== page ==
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Zoologix performs avian and livestock PCR tests for...

Actinobacillus pleuropneumoniae

African swine fever

Akabane virus

Alcelaphine herpesvirus

AMPKγ3R200Q mutation in pigs

Anaplasma phagocytophilum

Aspergillus fumigatus

Aspergillus species


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Avian influenza

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Avian reovirus

Avibacterium paragallinarum

Baylisascaris procyonis

Blood typing for swine

Bluetongue virus

Bordetella avium

Borna virus

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Bovine endogenous retrovirus

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Bovine herpesvirus 4

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Bovine respiratory syncytial virus

Bovine rhinoviruses

Bovine viral diarrhea type 1

Brachyspira pilosicoli


Cache Valley virus




Caprine arthritis-encephalitis (CAE) virus

Chlamydia/Chlamydophila genus

Chlamydophila psittaci

Classical swine fever






Coxiella burnetii



Ebola Reston

E. coli O157:h7



Enteric E. coli panel

Erysipelothrix rhusiopathiae

Foot and mouth disease

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Fusobacterium necrophorum

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Herpes, avian


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Infectious bursal disease

Infectious coryza

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Influenza type A

Jaagsiekte sheep retrovirus (JSRV)

Japanese encephalitis

Jena virus

Johne's disease

Lawsonia intracellularis


Lumpy skin disease virus


Malignant catarrhal fever (MCF)


Mycobacterium avium and other Mycobacteria

Mycoplasma species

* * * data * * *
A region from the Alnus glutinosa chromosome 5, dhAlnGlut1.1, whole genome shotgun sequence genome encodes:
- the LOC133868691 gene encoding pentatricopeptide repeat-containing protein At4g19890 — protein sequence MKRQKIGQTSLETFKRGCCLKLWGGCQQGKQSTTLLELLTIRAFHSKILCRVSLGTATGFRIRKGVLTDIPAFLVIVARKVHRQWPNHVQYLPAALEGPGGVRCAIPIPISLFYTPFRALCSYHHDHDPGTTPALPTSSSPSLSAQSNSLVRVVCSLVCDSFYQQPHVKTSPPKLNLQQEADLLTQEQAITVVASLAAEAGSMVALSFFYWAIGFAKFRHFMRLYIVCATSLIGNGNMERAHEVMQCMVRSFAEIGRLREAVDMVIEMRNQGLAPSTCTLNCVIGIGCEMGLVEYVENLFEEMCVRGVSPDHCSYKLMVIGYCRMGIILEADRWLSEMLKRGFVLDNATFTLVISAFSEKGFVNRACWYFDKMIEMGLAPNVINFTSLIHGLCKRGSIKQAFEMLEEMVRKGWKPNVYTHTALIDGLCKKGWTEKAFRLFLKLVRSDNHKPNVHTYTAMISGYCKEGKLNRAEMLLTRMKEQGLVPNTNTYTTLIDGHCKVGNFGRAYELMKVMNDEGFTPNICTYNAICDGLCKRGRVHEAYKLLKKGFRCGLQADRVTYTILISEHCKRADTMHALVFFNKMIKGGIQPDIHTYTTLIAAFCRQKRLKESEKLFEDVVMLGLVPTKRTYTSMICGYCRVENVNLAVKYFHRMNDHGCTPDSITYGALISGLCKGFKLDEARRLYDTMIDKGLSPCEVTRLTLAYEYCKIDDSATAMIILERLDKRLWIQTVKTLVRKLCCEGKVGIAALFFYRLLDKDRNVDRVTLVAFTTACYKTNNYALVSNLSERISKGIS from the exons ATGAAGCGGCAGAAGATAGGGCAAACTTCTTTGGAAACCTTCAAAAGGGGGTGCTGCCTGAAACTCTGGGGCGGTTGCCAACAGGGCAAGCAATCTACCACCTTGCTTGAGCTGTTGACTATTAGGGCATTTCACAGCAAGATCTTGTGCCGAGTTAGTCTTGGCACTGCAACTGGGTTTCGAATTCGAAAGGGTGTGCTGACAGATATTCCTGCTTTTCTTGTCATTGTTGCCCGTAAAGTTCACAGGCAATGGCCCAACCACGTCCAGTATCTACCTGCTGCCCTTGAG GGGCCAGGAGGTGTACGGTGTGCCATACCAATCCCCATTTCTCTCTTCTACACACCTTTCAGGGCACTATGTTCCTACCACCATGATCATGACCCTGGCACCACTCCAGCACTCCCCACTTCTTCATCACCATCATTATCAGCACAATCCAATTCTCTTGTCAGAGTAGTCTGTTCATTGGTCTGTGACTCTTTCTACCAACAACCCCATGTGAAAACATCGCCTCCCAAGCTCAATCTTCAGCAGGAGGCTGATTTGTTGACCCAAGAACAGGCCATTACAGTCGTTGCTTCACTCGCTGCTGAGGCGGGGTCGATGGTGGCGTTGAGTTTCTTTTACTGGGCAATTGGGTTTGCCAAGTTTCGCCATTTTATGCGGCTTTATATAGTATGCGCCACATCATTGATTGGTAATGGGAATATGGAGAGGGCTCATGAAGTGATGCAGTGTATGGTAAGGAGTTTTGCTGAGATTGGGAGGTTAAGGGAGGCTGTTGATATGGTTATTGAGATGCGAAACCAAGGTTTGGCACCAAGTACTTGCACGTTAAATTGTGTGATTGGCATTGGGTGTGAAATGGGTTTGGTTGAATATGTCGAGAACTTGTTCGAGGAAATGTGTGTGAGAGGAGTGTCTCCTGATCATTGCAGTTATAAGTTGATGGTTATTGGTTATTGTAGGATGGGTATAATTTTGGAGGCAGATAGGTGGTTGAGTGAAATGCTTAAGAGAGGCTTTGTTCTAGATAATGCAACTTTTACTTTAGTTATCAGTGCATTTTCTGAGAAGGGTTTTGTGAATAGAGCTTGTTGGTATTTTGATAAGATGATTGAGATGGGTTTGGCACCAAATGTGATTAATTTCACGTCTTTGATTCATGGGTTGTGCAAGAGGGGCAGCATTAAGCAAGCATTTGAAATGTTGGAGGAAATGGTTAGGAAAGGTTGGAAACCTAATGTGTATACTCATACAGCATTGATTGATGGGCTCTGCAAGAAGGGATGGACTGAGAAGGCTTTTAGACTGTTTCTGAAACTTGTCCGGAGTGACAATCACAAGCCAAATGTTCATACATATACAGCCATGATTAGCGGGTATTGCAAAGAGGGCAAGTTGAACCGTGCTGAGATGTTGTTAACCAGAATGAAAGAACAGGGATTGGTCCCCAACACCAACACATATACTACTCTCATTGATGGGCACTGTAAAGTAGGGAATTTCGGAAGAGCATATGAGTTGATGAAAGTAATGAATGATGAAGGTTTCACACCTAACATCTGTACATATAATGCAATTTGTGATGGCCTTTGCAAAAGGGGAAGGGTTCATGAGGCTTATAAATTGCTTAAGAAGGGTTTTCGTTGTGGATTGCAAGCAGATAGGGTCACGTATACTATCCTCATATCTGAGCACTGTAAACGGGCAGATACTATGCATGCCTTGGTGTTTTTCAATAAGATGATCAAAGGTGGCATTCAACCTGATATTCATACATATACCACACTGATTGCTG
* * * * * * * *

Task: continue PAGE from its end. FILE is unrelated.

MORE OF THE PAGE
Mycoplasma suis

Newcastle disease virus

Nipah virus

Ornithobacterium rhinotracheale

Ovine herpesvirus 2

Pacheco's disease (psittacid herpesviruses)

Peste des petits ruminants virus (PPRV)

Pigeon circovirus

Plasmodium species

Porcine adenovirus

Porcine circovirus 1

Porcine circovirus 2

Porcine cytomegalovirus

Porcine endogenous retrovirus (PERV)

Porcine enterovirus

Porcine epidemic diarrhea virus

Porcine hemagglutinating encephalomyelitis

Porcine hemorrhagic enteropathy

Porcine intestinal adenomatosis

Porcine lymphotropic herpesvirus

Porcine parvovirus

Porcine reproductive & respiratory syndrome (PRRS) virus

Porcine respiratory coronavirus (PRCV)

Porcine transmissible gastroenteritis virus (TGEV)

Poultry respiratory panel



Psittacine beak and feather disease

Psittacine herpes

Q fever



Rift Valley fever virus

Rinderpest virus

RyR1 R615C mutation in pigs


Staphylococcus xylosus

St. Louis encephalitis



Swine vesicular disease

Taenia solium

Teschovirus (Teschen-Talfan disease)

Tickborne encephalitis virus

Trichinella spiralis



Valley fever

Vesicular exanthema of swine

Vesicular stomatitis

Wesselsbron virus

West Nile virus

Yersinia enterocolitica

Yersinia pseudotuberculosis

...and more -- see the avian & livestock test menu for a complete listing of avian and livestock assays.

Classical swine fever PCR test
avian & livestock assay data sheet


Test code:
S0126 - Ultrasensitive detection of classical swine fever virus by reverse transcription coupled real time PCR


Classical swine fever (CSF), also called hog cholera or swine fever, is caused by a pestivirus within the flaviviridae family. Bovine viral diarrhea virus and border disease virus are other members of the pestivirus genus. Domestic pigs and wild boar are the only natural reservoirs of CSF. Humans are not susceptible to the CSF virus.